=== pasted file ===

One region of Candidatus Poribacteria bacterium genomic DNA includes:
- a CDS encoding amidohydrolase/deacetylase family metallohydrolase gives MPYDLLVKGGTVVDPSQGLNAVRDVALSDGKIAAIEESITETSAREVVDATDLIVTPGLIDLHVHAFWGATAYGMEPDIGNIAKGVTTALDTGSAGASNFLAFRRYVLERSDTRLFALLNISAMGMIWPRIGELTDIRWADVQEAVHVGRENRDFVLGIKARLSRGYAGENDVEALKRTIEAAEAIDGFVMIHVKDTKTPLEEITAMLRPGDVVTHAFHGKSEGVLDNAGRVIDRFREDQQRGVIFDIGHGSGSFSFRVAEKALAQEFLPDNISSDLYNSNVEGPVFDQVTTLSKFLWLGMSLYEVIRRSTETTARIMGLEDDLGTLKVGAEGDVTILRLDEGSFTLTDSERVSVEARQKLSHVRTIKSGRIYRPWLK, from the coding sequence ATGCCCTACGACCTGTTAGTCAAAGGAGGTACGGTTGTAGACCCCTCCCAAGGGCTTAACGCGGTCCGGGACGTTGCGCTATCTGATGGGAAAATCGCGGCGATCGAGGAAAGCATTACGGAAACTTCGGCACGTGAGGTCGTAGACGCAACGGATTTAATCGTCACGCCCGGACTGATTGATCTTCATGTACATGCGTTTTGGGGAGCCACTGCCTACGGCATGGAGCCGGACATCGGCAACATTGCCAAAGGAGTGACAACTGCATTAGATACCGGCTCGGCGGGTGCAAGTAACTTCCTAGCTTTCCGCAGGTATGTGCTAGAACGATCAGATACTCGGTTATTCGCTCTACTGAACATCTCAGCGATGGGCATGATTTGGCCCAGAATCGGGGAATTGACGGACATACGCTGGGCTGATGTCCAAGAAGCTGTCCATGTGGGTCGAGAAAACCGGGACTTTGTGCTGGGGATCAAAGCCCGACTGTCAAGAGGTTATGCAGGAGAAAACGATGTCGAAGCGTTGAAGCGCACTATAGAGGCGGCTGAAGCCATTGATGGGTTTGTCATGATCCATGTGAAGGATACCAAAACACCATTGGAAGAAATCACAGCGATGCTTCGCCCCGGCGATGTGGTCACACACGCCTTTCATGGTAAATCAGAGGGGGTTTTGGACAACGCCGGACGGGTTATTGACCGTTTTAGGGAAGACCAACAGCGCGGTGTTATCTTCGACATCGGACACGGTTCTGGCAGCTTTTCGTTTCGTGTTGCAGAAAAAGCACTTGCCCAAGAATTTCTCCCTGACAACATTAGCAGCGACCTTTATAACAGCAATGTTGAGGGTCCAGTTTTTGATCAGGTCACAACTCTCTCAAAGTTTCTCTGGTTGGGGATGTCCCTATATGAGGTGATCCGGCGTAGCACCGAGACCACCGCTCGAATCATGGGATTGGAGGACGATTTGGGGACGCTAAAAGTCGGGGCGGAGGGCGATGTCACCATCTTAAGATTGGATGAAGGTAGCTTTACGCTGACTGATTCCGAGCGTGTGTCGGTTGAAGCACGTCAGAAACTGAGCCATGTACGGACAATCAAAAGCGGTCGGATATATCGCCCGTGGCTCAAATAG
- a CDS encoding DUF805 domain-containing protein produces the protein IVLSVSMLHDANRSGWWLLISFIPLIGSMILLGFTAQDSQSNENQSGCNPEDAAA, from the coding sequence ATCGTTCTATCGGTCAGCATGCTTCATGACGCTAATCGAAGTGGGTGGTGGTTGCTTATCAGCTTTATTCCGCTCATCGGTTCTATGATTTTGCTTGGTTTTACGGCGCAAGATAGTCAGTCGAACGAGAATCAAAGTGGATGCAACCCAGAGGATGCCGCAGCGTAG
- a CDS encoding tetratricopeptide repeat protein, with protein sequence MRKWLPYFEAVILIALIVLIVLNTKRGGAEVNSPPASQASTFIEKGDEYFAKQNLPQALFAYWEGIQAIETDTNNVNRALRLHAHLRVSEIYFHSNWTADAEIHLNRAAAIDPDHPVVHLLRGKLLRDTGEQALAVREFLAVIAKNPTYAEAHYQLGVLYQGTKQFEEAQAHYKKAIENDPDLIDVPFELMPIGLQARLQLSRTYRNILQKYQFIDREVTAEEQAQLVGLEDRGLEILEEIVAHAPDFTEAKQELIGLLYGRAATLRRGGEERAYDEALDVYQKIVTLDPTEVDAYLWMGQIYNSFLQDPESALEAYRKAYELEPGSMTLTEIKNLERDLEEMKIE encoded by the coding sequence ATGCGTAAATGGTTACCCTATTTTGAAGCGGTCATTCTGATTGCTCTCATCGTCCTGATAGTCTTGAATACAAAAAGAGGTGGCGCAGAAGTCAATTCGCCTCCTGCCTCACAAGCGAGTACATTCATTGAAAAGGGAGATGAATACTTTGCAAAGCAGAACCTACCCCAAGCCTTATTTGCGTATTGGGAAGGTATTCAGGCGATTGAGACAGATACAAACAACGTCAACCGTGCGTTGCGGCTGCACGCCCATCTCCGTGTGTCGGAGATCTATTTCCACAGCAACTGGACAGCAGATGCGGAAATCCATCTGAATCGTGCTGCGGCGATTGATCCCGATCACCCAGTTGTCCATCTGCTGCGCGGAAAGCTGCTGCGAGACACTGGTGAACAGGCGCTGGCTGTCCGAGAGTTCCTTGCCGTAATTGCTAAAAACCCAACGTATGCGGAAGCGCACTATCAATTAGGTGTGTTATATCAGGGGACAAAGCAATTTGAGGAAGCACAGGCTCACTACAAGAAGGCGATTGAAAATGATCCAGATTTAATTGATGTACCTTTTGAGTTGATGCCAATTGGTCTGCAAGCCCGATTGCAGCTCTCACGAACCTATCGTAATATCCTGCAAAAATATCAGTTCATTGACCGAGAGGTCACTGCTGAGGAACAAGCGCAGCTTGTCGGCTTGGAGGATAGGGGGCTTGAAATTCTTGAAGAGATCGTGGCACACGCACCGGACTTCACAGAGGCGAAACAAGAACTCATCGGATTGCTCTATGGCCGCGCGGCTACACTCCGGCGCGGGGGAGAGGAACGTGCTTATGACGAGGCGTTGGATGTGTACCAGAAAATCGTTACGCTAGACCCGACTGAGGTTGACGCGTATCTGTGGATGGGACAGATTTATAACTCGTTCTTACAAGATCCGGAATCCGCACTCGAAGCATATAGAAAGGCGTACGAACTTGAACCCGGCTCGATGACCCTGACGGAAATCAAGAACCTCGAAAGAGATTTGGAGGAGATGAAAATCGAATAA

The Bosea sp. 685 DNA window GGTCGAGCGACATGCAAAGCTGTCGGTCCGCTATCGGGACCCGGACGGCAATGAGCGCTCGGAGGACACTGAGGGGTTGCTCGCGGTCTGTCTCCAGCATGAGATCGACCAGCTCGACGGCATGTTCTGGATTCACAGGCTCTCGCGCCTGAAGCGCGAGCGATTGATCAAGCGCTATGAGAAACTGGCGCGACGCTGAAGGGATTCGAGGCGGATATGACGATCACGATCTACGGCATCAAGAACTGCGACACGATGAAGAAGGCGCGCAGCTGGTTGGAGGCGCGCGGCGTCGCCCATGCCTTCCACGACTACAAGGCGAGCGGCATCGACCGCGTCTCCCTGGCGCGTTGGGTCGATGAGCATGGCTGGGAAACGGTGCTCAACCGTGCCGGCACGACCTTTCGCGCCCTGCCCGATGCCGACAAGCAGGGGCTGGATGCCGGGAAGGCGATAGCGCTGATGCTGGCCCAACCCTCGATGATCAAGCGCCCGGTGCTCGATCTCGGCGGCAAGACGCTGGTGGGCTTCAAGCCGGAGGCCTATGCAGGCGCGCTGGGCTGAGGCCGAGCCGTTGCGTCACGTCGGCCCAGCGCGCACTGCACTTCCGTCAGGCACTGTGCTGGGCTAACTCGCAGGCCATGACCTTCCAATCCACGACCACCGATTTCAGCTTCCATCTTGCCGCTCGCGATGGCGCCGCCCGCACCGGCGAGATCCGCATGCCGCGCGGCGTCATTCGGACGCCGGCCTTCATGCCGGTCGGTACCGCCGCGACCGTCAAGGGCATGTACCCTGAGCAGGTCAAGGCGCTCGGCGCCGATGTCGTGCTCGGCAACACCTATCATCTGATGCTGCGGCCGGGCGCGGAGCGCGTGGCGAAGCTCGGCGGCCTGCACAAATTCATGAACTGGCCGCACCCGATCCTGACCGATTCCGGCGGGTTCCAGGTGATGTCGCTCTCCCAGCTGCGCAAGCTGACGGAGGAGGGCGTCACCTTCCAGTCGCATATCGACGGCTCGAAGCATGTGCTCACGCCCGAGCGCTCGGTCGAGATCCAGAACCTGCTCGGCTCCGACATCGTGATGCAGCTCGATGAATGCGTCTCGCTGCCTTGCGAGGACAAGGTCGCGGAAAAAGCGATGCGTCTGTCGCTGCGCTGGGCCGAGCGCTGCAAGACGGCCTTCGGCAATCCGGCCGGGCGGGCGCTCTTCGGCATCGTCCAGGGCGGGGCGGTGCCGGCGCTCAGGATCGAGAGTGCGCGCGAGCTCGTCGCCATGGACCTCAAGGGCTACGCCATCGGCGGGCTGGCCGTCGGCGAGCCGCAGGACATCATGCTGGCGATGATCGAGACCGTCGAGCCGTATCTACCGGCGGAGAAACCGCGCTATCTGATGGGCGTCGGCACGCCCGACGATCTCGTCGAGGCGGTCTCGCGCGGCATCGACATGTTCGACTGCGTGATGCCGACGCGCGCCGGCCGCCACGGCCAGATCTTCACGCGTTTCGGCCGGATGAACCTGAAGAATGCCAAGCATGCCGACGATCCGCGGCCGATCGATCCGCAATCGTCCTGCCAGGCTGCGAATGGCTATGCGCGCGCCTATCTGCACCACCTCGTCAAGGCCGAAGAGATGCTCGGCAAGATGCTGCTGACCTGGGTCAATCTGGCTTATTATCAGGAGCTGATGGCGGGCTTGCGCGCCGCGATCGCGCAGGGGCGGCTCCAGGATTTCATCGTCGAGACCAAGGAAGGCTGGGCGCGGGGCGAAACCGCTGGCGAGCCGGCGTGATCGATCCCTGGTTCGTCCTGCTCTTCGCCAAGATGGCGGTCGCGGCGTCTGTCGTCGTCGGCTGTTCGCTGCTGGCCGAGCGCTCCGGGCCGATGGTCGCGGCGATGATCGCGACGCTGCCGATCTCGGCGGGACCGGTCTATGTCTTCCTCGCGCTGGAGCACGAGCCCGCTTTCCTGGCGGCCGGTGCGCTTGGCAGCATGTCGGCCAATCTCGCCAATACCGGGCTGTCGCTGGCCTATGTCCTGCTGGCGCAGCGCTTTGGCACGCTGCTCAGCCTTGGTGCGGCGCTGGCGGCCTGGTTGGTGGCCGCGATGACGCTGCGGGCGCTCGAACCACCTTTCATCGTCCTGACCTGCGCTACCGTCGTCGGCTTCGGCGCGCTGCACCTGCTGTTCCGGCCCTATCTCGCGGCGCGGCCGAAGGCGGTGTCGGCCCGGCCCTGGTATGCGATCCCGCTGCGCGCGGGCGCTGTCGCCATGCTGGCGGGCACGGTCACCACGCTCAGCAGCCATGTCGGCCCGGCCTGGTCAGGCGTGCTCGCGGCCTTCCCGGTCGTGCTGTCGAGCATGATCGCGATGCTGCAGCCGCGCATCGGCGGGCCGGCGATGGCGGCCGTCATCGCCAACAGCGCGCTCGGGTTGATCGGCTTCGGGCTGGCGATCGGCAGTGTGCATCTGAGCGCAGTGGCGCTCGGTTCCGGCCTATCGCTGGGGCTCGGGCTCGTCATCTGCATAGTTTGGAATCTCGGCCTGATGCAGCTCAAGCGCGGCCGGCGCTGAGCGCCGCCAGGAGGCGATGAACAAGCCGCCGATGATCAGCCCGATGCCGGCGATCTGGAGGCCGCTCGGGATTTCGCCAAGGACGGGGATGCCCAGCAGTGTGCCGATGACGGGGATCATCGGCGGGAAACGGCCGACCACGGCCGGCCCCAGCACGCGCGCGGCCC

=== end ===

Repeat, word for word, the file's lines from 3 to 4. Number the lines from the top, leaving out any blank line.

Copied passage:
- a CDS encoding DUF805 domain-containing protein produces the protein IVLSVSMLHDANRSGWWLLISFIPLIGSMILLGFTAQDSQSNENQSGCNPEDAAA, from the coding sequence ATCGTTCTATCGGTCAGCATGCTTCATGACGCTAATCGAAGTGGGTGGTGGTTGCTTATCAGCTTTATTCCGCTCATCGGTTCTATGATTTTGCTTGGTTTTACGGCGCAAGATAGTCAGTCGAACGAGAATCAAAGTGGATGCAACCCAGAGGATGCCGCAGCGTAG
- a CDS encoding tetratricopeptide repeat protein, with protein sequence MRKWLPYFEAVILIALIVLIVLNTKRGGAEVNSPPASQASTFIEKGDEYFAKQNLPQALFAYWEGIQAIETDTNNVNRALRLHAHLRVSEIYFHSNWTADAEIHLNRAAAIDPDHPVVHLLRGKLLRDTGEQALAVREFLAVIAKNPTYAEAHYQLGVLYQGTKQFEEAQAHYKKAIENDPDLIDVPFELMPIGLQARLQLSRTYRNILQKYQFIDREVTAEEQAQLVGLEDRGLEILEEIVAHAPDFTEAKQELIGLLYGRAATLRRGGEERAYDEALDVYQKIVTLDPTEVDAYLWMGQIYNSFLQDPESALEAYRKAYELEPGSMTLTEIKNLERDLEEMKIE encoded by the coding sequence ATGCGTAAATGGTTACCCTATTTTGAAGCGGTCATTCTGATTGCTCTCATCGTCCTGATAGTCTTGAATACAAAAAGAGGTGGCGCAGAAGTCAATTCGCCTCCTGCCTCACAAGCGAGTACATTCATTGAAAAGGGAGATGAATACTTTGCAAAGCAGAACCTACCCCAAGCCTTATTTGCGTATTGGGAAGGTATTCAGGCGATTGAGACAGATACAAACAACGTCAACCGTGCGTTGCGGCTGCACGCCCATCTCCGTGTGTCGGAGATCTATTTCCACAGCAACTGGACAGCAGATGCGGAAATCCATCTGAATCGTGCTGCGGCGATTGATCCCGATCACCCAGTTGTCCATCTGCTGCGCGGAAAGCTGCTGCGAGACACTGGTGAACAGGCGCTGGCTGTCCGAGAGTTCCTTGCCGTAATTGCTAAAAACCCAACGTATGCGGAAGCGCACTATCAATTAGGTGTGTTATATCAGGGGACAAAGCAATTTGAGGAAGCACAGGCTCACTACAAGAAGGCGATTGAAAATGATCCAGATTTAATTGATGTACCTTTTGAGTTGATGCCAATTGGTCTGCAAGCCCGATTGCAGCTCTCACGAACCTATCGTAATATCCTGCAAAAATATCAGTTCATTGACCGAGAGGTCACTGCTGAGGAACAAGCGCAGCTTGTCGGCTTGGAGGATAGGGGGCTTGAAATTCTTGAAGAGATCGTGGCACACGCACCGGACTTCACAGAGGCGAAACAAGAACTCATCGGATTGCTCTATGGCCGCGCGGCTACACTCCGGCGCGGGGGAGAGGAACGTGCTTATGACGAGGCGTTGGATGTGTACCAGAAAATCGTTACGCTAGACCCGACTGAGGTTGACGCGTATCTGTGGATGGGACAGATTTATAACTCGTTCTTACAAGATCCGGAATCCGCACTCGAAGCATATAGAAAGGCGTACGAACTTGAACCCGGCTCGATGACCCTGACGGAAATCAAGAACCTCGAAAGAGATTTGGAGGAGATGAAAATCGAATAA